A pedigreed, spacious machine with dirt-road abilities

REVIEW | Subaru Forester Sport is a family steed with rugged soul

15 February 2024 - 10:07
By Brenwin Naidu
Sport trimmings add dynamic appeal to Forester.
Image: Supplied Sport trimmings add dynamic appeal to Forester.

The original Subaru Forester was among pioneers of the family-sized sport-utility vehicle genre. Blending wagon-like styling and versatility with a tough all-wheel drive chassis, it appealed to types with a more outdoorsy constitution. In its latest guise, the Forester has grown up, adopting a more sophisticated persona – but not at the expense of the values that made its forebears so distinctive in the market.

So, you still get all-wheel drive, a practical estate-type body and ground clearance sufficient for pursuits beyond the urban jungle.
Sowetan Motoring recently had a turn in the Forester Sport model, taking position in the middle of the line-up. It is priced at R713,000. The standard 2.0i-S ES version costs R683,000; while the range-topping 2.5i-S ES goes for R764,000. All models carry a five-year/150,000km warranty and three-year/75,000km maintenance plan.

Visually, the Sport model is set apart by rather obvious cues. Take in the orange and black trim elements. Its 18-inch wheels are finished in glossy black paint, versus the traditional satin silver approach of its siblings. On the inside, the Sport mirrors the exterior black-on-orange scheme, in addition to boasting seats clad in water-repelling upholstery – this is exclusive to the model. The material has a durable look and a textured feel.

Interior is comfortable and attractively finished.
Image: Supplied Interior is comfortable and attractively finished.

It had been a while since we had a go in a Subaru. Getting reacquainted with certain brand hallmarks made for a pleasant experience. For example, pressing the start button and hearing a burbling boxer motor come to life. Not many cars retain a horizontally opposed layout in this day and age – Subaru is up there with Porsche, among brands that still offer boxer power sources.

The four-cylinder unit powering the Forester is normally aspirated, displacing 2,498cc, producing 136kW and 239Nm. Performance is fair, given the application, with a claimed 0-100km/h time of 9.5 seconds. Some buyers may yearn for the benefit of forced-induction, or hanker for those old days where Subaru used to offer a fantastic diesel motor.  

Depressing the accelerator flat produces an encouraging thrum, typical of boxer engine layouts. It can sound strained at times, but this is owed more to the work of the continuously variable automatic transmission, with its simulated ratios. The brand calls it Lineartronic.

Fuel consumption ranged between 9l/100km and 11l/100km.   A 220mm ground clearance means you can handle dirt roads with confidence. Factor in the grippy all-wheel drive system, as well as the relatively plump 225/55 tyres; and you have a vehicle suited to just about every environment the average family would tread.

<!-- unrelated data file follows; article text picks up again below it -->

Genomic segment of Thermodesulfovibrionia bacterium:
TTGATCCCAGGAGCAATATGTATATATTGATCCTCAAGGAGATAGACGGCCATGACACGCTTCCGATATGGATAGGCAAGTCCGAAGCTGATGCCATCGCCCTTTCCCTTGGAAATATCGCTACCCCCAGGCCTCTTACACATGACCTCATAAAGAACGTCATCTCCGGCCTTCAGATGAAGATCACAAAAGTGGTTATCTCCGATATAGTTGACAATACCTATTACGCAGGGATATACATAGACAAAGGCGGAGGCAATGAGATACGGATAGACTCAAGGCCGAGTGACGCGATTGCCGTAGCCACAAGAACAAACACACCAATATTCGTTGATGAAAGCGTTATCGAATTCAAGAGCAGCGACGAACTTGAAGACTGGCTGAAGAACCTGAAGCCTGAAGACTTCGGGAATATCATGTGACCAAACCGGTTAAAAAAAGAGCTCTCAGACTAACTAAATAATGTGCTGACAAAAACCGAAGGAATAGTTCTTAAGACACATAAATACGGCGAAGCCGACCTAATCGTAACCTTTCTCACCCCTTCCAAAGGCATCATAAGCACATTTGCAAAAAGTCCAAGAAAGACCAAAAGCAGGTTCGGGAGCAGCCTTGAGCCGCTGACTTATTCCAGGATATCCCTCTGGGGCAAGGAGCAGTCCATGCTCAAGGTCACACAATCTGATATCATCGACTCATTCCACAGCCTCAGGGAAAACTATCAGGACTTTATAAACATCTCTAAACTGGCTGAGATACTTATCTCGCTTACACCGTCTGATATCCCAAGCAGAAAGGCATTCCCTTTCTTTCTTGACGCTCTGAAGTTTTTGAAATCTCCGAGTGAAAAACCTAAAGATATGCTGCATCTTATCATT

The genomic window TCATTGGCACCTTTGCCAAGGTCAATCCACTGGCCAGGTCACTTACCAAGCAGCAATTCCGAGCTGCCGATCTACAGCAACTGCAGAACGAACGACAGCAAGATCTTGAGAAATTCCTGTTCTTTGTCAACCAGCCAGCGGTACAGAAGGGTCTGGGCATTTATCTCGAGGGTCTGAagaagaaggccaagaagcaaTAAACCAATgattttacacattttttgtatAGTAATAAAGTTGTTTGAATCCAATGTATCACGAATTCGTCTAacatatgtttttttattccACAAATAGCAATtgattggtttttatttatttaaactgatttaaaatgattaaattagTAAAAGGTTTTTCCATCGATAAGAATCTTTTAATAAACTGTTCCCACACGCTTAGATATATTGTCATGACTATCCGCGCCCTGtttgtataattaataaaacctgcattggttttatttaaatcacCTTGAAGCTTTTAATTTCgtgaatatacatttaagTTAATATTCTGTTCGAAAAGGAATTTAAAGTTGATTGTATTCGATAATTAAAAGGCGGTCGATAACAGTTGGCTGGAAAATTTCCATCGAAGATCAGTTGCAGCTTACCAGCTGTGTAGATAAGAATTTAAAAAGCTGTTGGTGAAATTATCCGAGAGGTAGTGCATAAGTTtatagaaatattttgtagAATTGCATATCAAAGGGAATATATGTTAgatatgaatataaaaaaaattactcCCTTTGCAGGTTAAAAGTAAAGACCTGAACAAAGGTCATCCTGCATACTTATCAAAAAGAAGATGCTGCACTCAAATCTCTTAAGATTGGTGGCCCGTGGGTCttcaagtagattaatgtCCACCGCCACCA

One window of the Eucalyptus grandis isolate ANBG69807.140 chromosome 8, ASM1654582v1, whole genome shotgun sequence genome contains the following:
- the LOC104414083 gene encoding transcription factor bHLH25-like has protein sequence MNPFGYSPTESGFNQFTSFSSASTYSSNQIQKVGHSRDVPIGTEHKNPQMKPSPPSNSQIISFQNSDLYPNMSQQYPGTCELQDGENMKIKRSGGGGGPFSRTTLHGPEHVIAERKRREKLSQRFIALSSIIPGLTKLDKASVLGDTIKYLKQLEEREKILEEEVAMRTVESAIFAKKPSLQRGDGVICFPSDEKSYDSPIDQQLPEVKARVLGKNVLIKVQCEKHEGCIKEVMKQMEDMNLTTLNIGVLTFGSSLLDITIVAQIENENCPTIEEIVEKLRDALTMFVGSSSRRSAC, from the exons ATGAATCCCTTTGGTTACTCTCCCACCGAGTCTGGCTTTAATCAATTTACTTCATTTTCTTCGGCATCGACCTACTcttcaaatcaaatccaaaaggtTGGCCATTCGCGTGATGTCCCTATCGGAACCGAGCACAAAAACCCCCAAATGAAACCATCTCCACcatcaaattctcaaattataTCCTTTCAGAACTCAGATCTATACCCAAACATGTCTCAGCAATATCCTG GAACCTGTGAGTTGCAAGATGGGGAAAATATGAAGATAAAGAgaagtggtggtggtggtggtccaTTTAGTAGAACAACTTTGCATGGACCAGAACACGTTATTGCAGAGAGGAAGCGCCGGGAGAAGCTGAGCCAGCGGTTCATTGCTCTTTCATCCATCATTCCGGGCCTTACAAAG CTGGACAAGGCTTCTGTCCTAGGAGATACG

X-Mode settings lend an edge on dirt roads.
Image: Supplied X-Mode settings lend an edge on dirt roads.

From pot-holed Johannesburg roads, to dusty tracks on provincial outskirts, the Forester tackles it all. The dedicated X-Mode off-road settings optimises the vehicle for more demanding sojourns. 

Another benefit of the boxer engine layout is the lower centre of gravity and more even weight distribution over the front axle. None of its rivals come close to handling with the same level of poise, the Forester complies rather well when a more spirited driving approach is taken. It gives a rather assured sense of being grafted-down to the asphalt. Its electrically assisted power steering system has a noticeable sense of weight dialled in. 

Opening the electronically operated tailgate reveals a boot capacity of 520l, folding the second seating row down expands space to 1,060l. In terms of standard kit, there is nothing to be in want of. The Forester is standard with a panoramic roof, climate control, as well as a comprehensive touchscreen infotainment system with clarity and ease-of-use that is dramatically superior to systems previously featured in Subaru models.

Luggage compartment offers 520l, pictured here is the 2.5i-S ES.
Image: Supplied Luggage compartment offers 520l, pictured here is the 2.5i-S ES.

On the safety front, it boasts seven airbags, plus the Subaru EyeSight suite of driver assistance functions. That includes a pre-collision warning system, lane-keep assist and adaptive cruise control. 

Subaru owners are known for their loyalty and testing the Forester, we were reminded of why that is. It is a complete package with a robust feel – and at the price, it makes for a rather compelling prospect in the busy C-segment sport-utility vehicle arena.